We’ve reached that time in the summer when fans start getting restless. The NBA Draft has passed, college baseball season has ended, and yet we’re still over 3 weeks away from the Women’s Football Clinic, Fan Day, and Media Day. We’ve already analyzed and dissected every member of the team and have made predictions for every game on the upcoming schedule.
The Big Blue Nation has also been heavily engaged in their annual discussions about basketball teams, past and present. Could the 2012 team beat the 1996 team? Who’s your favorite all-time Wildcat? Using just players from the Cal era, who would be your starting five? On and on it goes. These debates have no “right” answer and I quickly grow bored with them. I want something different, something new.
I go to summer school.
No, I don’t enroll in an institution of higher education. I just take the free time I have in the summer to learn new things, mostly about sports. As a public service, I will share with you what I’ve learned so far. Maybe you’ll learn some new things, too.
Why is a score of zero referred to as “love”?
The most popular explanation is that originally, zero was referred to as an “egg” (because an egg looks like a zero). The French word for egg is l’œuf, and somewhere along the line, the English mangled the pronunciation to sound like “love” so “love” was equivalent to zero.
What’s with all the bird terminology for scores under par (i.e. birdie, eagle, albatross)?
We all know a birdie is 1 under par on a hole, an eagle is 2 under par, and an albatross is 3 under par. So how did this bird theme get started? It seems back in 1899, two brothers were playing the Country Club in Atlantic City. On a par 4 hole, one of the brothers hit his 2nd shot within inches of the hole and called it “a bird of a shot.” This phrase caught on, and then became the standard for a score of 1 under par. The eagle term was an American invention (not all that surprising, right?), but albatross was British term. The albatross is perhaps the rarest achievement in golf, even less likely to occur than a hole in one. Americans predominantly refer to 3 under par as “double eagle,” but I don’t think that makes a lot of sense. If an eagle is 2 under par, then a double eagle would logically be 4 under par, and that just isn’t going to happen.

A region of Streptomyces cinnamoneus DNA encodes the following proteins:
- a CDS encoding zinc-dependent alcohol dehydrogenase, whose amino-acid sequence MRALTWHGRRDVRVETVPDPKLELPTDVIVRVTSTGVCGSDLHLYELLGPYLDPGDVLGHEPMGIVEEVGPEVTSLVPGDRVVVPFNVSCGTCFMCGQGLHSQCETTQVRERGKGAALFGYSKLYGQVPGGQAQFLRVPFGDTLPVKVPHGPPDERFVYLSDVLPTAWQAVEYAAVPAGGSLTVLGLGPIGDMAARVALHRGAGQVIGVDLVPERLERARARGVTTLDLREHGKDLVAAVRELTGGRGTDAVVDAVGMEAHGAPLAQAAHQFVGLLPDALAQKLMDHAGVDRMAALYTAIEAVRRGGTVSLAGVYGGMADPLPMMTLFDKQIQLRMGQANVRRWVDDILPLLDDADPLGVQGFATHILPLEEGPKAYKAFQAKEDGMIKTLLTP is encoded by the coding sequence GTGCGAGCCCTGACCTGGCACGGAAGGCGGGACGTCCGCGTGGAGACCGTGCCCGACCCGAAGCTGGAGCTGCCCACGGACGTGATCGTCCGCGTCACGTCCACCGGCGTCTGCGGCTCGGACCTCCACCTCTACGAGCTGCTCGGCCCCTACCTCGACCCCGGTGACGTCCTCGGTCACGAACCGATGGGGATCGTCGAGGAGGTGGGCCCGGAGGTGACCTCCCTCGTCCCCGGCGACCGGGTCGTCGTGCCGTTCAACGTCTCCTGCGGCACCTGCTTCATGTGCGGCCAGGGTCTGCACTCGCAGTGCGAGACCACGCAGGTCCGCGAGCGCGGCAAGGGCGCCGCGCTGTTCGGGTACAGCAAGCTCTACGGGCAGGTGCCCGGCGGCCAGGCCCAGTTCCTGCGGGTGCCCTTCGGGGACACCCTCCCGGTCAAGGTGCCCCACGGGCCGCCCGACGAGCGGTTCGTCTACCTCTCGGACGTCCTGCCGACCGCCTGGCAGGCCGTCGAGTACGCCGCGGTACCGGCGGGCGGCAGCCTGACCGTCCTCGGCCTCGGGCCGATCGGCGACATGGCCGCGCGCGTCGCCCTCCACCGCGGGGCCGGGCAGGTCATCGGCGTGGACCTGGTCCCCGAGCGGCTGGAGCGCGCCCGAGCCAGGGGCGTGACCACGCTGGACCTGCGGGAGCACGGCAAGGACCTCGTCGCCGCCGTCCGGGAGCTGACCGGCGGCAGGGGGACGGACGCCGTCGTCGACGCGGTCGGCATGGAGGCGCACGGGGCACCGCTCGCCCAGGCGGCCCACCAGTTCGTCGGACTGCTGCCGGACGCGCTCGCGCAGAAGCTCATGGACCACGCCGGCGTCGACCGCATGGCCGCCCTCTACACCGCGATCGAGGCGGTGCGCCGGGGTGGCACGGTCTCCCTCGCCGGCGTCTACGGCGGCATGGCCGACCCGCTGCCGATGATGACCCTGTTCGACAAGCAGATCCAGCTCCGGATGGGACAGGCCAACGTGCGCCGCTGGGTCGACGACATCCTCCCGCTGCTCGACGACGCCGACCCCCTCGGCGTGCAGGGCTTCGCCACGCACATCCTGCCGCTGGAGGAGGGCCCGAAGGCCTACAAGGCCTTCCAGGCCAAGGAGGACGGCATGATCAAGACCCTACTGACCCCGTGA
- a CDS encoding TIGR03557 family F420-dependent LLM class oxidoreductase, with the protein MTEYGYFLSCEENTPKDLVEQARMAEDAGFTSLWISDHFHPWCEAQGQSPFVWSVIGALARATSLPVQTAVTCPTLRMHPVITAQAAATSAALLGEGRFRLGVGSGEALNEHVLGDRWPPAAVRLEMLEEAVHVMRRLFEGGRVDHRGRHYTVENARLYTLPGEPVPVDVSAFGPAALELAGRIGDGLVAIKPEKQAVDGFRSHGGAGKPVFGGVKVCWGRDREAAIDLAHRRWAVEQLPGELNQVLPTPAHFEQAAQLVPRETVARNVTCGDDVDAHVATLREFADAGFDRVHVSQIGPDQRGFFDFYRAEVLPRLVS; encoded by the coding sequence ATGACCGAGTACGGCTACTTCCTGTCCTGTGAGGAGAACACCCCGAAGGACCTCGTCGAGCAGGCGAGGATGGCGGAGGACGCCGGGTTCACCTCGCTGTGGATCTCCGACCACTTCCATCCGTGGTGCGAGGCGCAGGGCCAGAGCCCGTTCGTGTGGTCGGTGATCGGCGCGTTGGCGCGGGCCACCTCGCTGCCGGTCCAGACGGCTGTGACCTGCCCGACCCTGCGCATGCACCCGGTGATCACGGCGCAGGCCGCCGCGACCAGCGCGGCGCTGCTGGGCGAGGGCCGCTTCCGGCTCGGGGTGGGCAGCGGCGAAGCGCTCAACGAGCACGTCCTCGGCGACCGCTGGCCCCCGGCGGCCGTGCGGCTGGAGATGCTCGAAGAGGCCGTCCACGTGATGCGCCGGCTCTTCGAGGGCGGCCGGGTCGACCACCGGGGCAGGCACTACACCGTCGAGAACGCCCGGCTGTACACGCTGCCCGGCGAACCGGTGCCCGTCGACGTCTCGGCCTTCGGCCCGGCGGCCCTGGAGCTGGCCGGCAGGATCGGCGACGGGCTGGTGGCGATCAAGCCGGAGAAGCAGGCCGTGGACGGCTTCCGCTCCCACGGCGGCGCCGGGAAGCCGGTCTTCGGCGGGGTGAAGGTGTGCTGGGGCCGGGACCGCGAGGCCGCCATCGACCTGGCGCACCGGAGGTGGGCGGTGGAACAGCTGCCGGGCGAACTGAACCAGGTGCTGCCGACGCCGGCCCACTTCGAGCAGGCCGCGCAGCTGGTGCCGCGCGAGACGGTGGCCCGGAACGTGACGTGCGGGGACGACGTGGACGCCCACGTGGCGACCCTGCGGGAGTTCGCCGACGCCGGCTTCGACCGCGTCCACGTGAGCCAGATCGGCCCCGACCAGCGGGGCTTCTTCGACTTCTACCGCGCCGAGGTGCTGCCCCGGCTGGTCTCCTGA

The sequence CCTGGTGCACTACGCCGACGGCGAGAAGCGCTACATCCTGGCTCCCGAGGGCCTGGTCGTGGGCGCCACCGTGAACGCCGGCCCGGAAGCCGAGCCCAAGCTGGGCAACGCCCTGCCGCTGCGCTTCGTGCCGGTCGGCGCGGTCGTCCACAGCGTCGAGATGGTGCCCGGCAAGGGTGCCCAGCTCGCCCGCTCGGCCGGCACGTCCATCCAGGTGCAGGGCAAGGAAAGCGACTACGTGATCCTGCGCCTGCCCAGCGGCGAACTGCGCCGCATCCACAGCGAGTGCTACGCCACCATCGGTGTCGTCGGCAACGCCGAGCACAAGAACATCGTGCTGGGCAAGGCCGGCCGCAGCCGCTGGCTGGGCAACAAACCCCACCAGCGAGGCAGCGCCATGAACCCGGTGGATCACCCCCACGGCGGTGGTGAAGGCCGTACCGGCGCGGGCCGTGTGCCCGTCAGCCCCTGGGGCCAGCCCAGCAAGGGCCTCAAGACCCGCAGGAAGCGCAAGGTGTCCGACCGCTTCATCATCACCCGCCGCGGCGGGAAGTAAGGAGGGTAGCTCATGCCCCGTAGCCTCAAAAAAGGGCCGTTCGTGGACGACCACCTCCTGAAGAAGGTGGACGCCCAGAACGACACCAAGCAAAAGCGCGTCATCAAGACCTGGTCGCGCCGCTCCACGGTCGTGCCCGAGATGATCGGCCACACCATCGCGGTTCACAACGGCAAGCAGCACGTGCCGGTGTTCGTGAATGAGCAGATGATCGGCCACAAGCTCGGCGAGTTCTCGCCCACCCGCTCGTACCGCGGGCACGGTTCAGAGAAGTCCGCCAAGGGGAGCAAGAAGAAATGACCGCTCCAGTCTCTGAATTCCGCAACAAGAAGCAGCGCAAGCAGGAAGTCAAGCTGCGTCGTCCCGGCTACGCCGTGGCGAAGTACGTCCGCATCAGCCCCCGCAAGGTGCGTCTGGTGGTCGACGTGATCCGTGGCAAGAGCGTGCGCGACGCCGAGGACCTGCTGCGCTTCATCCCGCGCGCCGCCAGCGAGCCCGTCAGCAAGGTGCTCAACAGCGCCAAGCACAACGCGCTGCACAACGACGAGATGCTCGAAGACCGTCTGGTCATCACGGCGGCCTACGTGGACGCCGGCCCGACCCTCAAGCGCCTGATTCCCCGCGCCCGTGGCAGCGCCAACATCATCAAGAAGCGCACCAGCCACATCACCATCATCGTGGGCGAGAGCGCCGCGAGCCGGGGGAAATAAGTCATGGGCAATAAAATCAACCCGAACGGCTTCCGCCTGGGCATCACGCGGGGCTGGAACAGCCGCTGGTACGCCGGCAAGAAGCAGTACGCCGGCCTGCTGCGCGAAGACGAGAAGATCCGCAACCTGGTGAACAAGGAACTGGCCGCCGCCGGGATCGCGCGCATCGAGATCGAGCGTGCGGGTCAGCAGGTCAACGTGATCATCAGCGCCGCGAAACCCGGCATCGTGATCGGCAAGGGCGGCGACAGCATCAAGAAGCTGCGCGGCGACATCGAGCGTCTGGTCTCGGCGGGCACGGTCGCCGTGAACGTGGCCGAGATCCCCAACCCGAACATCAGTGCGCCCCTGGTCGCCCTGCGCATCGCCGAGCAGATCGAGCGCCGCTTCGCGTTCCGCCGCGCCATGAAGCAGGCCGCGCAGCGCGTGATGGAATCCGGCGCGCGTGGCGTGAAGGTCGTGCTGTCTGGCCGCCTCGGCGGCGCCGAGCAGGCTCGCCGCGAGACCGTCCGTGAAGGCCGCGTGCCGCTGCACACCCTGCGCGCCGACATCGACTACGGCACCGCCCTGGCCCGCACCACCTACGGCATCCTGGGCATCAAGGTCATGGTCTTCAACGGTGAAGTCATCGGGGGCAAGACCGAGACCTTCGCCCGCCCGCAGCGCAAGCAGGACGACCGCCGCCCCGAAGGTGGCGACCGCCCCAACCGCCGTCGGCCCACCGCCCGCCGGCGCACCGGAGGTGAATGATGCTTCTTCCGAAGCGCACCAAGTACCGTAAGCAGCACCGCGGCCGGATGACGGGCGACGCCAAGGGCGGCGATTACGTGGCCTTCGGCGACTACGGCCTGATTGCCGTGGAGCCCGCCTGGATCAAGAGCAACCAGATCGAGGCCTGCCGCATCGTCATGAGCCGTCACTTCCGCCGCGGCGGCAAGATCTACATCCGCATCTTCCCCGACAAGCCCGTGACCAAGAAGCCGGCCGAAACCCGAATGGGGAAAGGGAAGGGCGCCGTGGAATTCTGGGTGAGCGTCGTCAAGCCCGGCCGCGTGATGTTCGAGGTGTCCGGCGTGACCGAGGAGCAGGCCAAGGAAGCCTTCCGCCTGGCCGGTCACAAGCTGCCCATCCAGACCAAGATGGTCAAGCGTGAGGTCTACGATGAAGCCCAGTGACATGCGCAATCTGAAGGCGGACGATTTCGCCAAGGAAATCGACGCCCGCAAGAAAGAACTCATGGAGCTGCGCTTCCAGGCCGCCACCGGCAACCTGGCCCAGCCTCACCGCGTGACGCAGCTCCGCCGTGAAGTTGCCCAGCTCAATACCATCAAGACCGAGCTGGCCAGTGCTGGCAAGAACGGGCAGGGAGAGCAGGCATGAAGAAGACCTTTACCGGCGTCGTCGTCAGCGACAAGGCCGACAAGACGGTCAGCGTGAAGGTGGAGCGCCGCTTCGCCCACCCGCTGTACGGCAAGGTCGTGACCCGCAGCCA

Did You Know…
There are only 2 days in a year when there are no professional sports game (NHL, NFL, NBA, MLB): the day before and the day after MLB’s All-Star game. Baseball fans are super lucky. They get weeks of no competition from other professional sports. For everyone else, it’s feast or famine. You either have no sports to watch or you have 8 games in 2 days that you want to see.
Ever noticed how basketball coaches typically wear suits (excluding Bob Huggins, of course), football coaches are almost exclusively in khaki slacks and then some team logo-emblazoned top (sweatshirt, polo, jacket), but baseball managers wear uniforms? Baseball managers were required to wear uniforms many years ago as they might have to actually play in the game. That no longer is the case, but the tradition remained.
For football coaches in the NFL, they are required to wear items made by their apparel sponsor. Nike, Adidas, and Reebok aren’t making suits, so casual athletic garments are what coaches get to wear. As for basketball, they apparently have no requirements and they go for the classic suit. Again, this does not seem to apply to Bob Huggins.
Speaking of Fashion
I’m no fan of any sports team in Pittsburgh, but those folks were pretty smart when it came to choosing team colors. All 3 of their professional sports teams (MLB, NFL and NHL) all have the same team colors (black and gold). That certainly makes wardrobe choices much simpler, and economical for fans.
College Game Day Saturdays, NFL Sundays
And now I leave you with this article that details the history of how the tradition of college football games being played on Saturdays came to be. It also includes how the NFL games started out primarily on Sundays. It’s a great read for a rainy summer afternoon.
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